We do not find in the authorities cited by Bardstown any basis for the proposition that the common law imposes upon a common carrier the duty of a wholesaler or supplier. In Producers' Transportation Company v. Railroad Commission, 251 U.S. 228, 40 S.Ct. 131, 64 L.Ed. 239, the duty of the pipeline company was spoken of as a duty to "carry oil for all producers seeking its service" (our emphasis). In Pierce Oil Corporation v. Phoenix Refining Co., 259 U.S. 125, 42 S.Ct. 440, 66 L.Ed. 855, the holding was that the pipeline company was required to transport oil for a producer. Texas Co. v. Commonwealth, 303 Ky. 590, 198 S.W.2d 316, stands only for the proposition that a pipeline company carrying oil for public consumption is a common carrier; it does not purport to say that the company as such a carrier has any duty other than to carry or transport for any owner of oil who desires that service. In Smith v. Kentucky Utilities Company, 233 Ky. 68, 24 S.W.2d 928, the electric power line from which it was held that K.U. must render service was a distribution line and not a main transmission line. Bedford-Bowling Green Stone Company v. Oman, 115 Ky. 369, 73 S.W. 1038, involved the duty of a railroad to render a particular carrier service; it did not suggest that a railroad company could be compelled to become a supplier or wholesaler of goods.

Since neither the statute declaring a pipeline company to be a common carrier, nor the common law, imposes upon a pipeline company the duty of a supplier or wholesaler, such duty, if it exists, must be found in the statutes governing public utilities generally and providing for their regulation by the Public Service Commission, KRS 278.010 to 278.450.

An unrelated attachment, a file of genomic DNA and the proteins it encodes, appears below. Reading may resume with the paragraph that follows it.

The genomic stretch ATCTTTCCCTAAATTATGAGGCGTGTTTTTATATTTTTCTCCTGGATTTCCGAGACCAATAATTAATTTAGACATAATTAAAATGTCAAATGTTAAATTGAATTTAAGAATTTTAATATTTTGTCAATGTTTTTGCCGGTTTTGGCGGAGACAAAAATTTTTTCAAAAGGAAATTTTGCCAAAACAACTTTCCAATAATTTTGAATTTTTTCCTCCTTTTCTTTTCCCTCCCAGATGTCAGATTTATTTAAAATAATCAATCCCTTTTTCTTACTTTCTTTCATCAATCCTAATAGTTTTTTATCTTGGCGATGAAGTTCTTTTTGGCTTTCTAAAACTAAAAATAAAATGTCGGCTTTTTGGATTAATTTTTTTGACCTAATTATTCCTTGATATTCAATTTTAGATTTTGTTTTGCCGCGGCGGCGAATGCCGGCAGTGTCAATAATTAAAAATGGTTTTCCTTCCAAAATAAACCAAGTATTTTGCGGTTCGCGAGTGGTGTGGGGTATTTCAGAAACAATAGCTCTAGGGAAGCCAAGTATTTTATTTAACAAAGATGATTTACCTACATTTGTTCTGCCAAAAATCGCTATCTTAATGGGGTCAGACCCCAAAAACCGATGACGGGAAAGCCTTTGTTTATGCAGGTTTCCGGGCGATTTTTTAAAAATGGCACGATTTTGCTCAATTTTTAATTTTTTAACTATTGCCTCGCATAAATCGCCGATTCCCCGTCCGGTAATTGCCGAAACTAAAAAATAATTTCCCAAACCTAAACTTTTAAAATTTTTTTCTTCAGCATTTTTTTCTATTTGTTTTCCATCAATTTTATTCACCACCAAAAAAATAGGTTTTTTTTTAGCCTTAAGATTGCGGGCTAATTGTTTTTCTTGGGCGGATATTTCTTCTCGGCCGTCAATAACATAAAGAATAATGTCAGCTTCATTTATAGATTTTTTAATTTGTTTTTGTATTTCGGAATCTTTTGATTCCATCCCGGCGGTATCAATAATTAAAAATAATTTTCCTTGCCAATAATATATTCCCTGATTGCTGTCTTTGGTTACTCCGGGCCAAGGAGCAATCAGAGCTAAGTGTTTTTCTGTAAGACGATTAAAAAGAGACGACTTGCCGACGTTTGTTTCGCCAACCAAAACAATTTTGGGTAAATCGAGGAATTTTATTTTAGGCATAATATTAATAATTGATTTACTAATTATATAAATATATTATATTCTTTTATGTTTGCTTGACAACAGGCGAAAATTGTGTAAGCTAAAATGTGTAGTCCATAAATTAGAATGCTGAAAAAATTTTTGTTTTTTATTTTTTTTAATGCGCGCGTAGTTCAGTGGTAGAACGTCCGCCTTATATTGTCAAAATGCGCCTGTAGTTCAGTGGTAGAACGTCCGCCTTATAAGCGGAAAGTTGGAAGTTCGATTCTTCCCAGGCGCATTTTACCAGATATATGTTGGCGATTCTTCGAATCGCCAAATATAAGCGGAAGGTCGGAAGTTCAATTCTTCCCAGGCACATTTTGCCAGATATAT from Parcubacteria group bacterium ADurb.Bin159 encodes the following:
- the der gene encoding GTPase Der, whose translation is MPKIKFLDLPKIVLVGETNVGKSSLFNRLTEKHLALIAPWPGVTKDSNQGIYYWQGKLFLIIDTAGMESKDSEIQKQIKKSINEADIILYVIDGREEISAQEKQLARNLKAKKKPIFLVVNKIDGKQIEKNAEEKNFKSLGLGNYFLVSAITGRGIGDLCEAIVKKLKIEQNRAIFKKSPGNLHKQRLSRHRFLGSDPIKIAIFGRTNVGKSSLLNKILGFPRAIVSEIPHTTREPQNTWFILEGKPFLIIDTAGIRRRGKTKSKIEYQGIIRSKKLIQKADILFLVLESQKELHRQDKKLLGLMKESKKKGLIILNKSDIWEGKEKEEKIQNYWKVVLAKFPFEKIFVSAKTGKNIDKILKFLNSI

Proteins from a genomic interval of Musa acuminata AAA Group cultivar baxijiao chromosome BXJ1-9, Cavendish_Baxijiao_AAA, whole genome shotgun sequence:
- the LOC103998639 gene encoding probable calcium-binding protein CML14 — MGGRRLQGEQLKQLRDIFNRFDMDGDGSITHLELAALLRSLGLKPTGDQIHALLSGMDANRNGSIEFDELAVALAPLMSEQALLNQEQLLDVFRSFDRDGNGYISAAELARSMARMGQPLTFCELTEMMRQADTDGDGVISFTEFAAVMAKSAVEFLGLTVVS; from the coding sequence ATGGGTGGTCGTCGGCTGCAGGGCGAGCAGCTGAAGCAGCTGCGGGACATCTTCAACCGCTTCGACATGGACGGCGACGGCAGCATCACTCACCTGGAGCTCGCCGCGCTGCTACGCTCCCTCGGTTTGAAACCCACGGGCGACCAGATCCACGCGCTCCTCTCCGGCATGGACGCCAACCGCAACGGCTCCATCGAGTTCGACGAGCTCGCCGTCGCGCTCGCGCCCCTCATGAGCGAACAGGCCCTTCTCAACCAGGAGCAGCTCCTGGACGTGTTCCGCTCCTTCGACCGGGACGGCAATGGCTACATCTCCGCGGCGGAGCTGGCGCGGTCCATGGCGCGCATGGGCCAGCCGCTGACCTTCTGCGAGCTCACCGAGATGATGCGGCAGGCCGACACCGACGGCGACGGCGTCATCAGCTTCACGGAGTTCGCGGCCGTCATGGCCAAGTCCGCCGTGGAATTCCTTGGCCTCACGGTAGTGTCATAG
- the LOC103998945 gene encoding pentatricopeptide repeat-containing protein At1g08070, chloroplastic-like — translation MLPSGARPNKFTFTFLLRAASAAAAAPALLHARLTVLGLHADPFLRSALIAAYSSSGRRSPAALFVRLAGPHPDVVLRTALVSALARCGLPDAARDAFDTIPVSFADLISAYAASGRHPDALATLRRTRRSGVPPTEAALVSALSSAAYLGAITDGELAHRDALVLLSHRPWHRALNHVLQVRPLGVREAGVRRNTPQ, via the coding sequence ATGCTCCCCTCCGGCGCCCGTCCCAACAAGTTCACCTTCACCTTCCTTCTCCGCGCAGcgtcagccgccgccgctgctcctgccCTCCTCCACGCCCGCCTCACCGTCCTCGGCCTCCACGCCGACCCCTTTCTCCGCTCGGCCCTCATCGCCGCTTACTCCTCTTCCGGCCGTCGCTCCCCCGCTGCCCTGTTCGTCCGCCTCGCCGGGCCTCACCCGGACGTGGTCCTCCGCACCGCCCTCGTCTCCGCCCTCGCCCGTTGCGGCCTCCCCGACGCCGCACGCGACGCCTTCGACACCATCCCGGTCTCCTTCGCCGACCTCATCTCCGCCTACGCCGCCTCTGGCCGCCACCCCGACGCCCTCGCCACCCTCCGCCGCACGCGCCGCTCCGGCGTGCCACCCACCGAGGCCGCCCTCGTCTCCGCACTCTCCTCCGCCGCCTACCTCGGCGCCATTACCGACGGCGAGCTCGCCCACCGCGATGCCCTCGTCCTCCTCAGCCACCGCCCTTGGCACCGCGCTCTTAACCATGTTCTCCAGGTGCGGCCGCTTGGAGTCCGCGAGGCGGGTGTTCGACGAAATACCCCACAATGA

We conceive that the duty of a public utility under the general public utility statutes is to render adequate, efficient and reasonable service, KRS 278.030, within the scope or area of service provided for in its certificate of convenience and necessity, KRS 278.020. It can be compelled to make any reasonable extension of its service facilities within its certificated scope or area of service, KRS 278.280(3).

The statutes clearly contemplate that the scope and area of authorized service by a public utility are to be defined and limited by the certificate of convenience and necessity. (Of course the service could not be so limited as to make it in effect a private rather than public service; for example, a certificate for a pipeline could not be so limited as to exclude any duty of carrying for the public.)

In the instant case the certificate issued to L. G. E. for the Calvary line authorizes only the construction and operation of a line from the connection with Tennessee Gas and Transmission line at Calvary to the "existing mixing station" of L. G. E. in Louisville. We are of the opinion that the limited terms of the certificate do not and could not relieve L. G. E. of the duty of transporting gas over the line from Calvary to Louisville (and perhaps even to intervening points) for a producer or owner of gas tendering it at Calvary for transportation. But certainly the certificate does, and validly can, limit the service to carrying or transporting. It is our opinion that under the certificate L. G. E. has neither the authority nor the duty to wholesale gas owned by it at points along the line. Since that kind of service is wholly beyond the scope of its certificate the Public Service Commission has no power to order the service.

Bardstown argues, however, that since L. G. E. has undertaken to supply gas from the Calvary line to its franchised distribution system in Mount Washington it has held itself out to supply gas at wholesale from the line and thus has brought that kind of service within the scope of its service obligations. There are two answers to that argument. First, L. G. E. obtained an additional certificate to operate the distribution system in Mount Washington, and it may be considered that such certificate expanded its original pipeline certificate to that limited extent. Second, if it be considered that the original pipeline certificate was not so expanded, then L. G. E. simply is acting illegally in supplying gas from the Calvary line to the Mount Washington distribution system, and such illegal action cannot furnish the basis for extending its authority and duties under the pipeline certificate.